Saturday, December 29, 2007

3M's Challenge Wrap-Up

Thanks, Wendy, for a wonderful challenge!

I committed to reading ten and finished ten, though I did switch out some titles. I loved the top three, which were truly outstanding books. I'm really glad I read the middle of the pack, and I could have done without the last two.

Here they are, ranked in order of enjoyment:

  1. The Road by Cormac McCarthy

  2. Suite Française by Irene Nemirovsky

  3. Half of a Yellow Sun by Chimamanda Ngozi Adichie

  4. The Translator by Leila Aboulela

  5. Eat, Pray, Love by Elizabeth Gilbert

  6. The Echo Maker by Richard Powers

  7. Lisey's Story by Stephen King

  8. Last Evenings on Earth by Roberto Bolano

  9. The Inheritance of Loss by Kiran Desai

  10. Everyman by Philip Roth

Suite Française - 3M's Review

suitefrancaise.JPGSuite Française is the incredible incomplete set of novels by Irene Nemirovsky, a Russian Jew who had been living in Paris for 10 years before ultimately dying in Auschwitz. The preface to the French edition states that:
She dreamed of a book of a thousand pages, constructed like a symphony, but in five sections, according to rhythm and tone. She took Beethoven's Fifth Symphony as a model.

Sadly, only two of the planned five were completed. In these stories, she creates such vivid characters and situations that it is a shame we never get to find out what happened to them. She was a fine writer. Her characters were so well-defined; I cared about the worthy ones and loathed the loathsome ones. Even in her description of the latter, there was humor to be found. Both good and bad die, and of course the question is always, "Why?" The accounts of the flight from Paris as the Germans descended on them during 1940 were chilling and frighteningly relevant to what could happen today. Then, during the section depicting the occupation of France, I was most surprised at her portrayal of the German soldiers, in which some could be seen as sympathetic.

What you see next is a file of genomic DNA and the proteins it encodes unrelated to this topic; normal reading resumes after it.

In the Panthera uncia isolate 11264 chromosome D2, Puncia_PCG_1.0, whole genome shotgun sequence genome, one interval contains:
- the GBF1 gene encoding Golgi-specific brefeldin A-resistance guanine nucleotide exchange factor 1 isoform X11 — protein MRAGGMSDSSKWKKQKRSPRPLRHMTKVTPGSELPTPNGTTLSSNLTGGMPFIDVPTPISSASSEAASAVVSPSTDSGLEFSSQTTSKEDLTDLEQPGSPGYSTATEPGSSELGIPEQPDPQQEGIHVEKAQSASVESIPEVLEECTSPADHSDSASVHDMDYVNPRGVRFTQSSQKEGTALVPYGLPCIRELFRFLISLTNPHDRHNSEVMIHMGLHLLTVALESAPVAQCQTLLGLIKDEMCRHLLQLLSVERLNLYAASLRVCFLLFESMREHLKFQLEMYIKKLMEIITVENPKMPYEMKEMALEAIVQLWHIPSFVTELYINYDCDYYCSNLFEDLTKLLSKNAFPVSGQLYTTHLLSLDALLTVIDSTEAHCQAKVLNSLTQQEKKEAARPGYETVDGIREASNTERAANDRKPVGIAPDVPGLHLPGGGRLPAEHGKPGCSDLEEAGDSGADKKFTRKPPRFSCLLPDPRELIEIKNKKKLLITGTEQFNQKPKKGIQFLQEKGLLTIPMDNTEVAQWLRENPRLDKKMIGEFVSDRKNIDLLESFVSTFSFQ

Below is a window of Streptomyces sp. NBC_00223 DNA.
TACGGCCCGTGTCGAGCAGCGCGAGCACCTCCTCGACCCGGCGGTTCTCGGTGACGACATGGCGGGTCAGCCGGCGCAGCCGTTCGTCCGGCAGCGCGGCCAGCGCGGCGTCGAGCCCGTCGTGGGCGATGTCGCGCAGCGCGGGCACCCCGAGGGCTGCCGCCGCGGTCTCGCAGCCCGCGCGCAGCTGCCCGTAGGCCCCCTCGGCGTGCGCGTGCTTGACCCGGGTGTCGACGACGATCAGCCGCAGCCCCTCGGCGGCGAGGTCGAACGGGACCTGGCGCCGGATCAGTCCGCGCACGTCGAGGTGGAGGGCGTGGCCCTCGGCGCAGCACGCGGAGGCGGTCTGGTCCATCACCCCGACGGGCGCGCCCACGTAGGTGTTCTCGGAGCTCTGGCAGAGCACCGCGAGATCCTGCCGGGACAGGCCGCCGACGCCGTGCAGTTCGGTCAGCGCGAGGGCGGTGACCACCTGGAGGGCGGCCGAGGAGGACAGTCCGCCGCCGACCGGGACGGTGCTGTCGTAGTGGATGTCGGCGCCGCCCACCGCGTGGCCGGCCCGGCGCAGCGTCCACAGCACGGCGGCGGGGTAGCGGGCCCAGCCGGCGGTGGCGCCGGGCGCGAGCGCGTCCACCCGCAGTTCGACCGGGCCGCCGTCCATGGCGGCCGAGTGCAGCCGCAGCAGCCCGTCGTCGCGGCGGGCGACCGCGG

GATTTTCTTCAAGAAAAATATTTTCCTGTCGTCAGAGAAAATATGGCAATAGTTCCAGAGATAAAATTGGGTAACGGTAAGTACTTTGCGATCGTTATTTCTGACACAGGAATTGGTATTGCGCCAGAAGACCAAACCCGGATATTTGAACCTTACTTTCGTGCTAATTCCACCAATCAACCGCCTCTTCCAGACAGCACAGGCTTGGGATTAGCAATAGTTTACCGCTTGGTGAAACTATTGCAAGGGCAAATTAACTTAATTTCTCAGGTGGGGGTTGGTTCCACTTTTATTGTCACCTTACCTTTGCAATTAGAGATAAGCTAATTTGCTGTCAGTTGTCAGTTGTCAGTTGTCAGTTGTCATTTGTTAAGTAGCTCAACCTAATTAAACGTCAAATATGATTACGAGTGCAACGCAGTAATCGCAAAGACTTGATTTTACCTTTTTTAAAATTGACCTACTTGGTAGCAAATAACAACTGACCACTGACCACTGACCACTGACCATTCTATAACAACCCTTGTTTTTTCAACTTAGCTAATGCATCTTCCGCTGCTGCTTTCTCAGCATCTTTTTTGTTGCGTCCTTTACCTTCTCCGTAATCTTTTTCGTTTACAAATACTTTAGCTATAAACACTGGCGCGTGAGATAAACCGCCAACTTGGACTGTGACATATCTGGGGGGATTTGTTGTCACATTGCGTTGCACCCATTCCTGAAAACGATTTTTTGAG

Her two daughters had kept these stories in a suitcase for years, not even looking at them as it was too painful. When one of her daughters did finally take out the papers to type them, she found this wonderful, incomplete novel and it was published in France in 2004, sixty-two years after her death in 1942.

Highly recommended.

2006 for the English translation, 367 pp.
Rating: 4.5

Tuesday, December 25, 2007

Last Evenings on Earth - 3M's Review


Bolaño is a Chilean author whose book The Savage Detectives was also named to the most recent NYT Most Notable list. It seems to be getting a lot of buzz on many 'Best of 2007' lists. Although Bolaño died in 2003, some of his works are just now being published in English.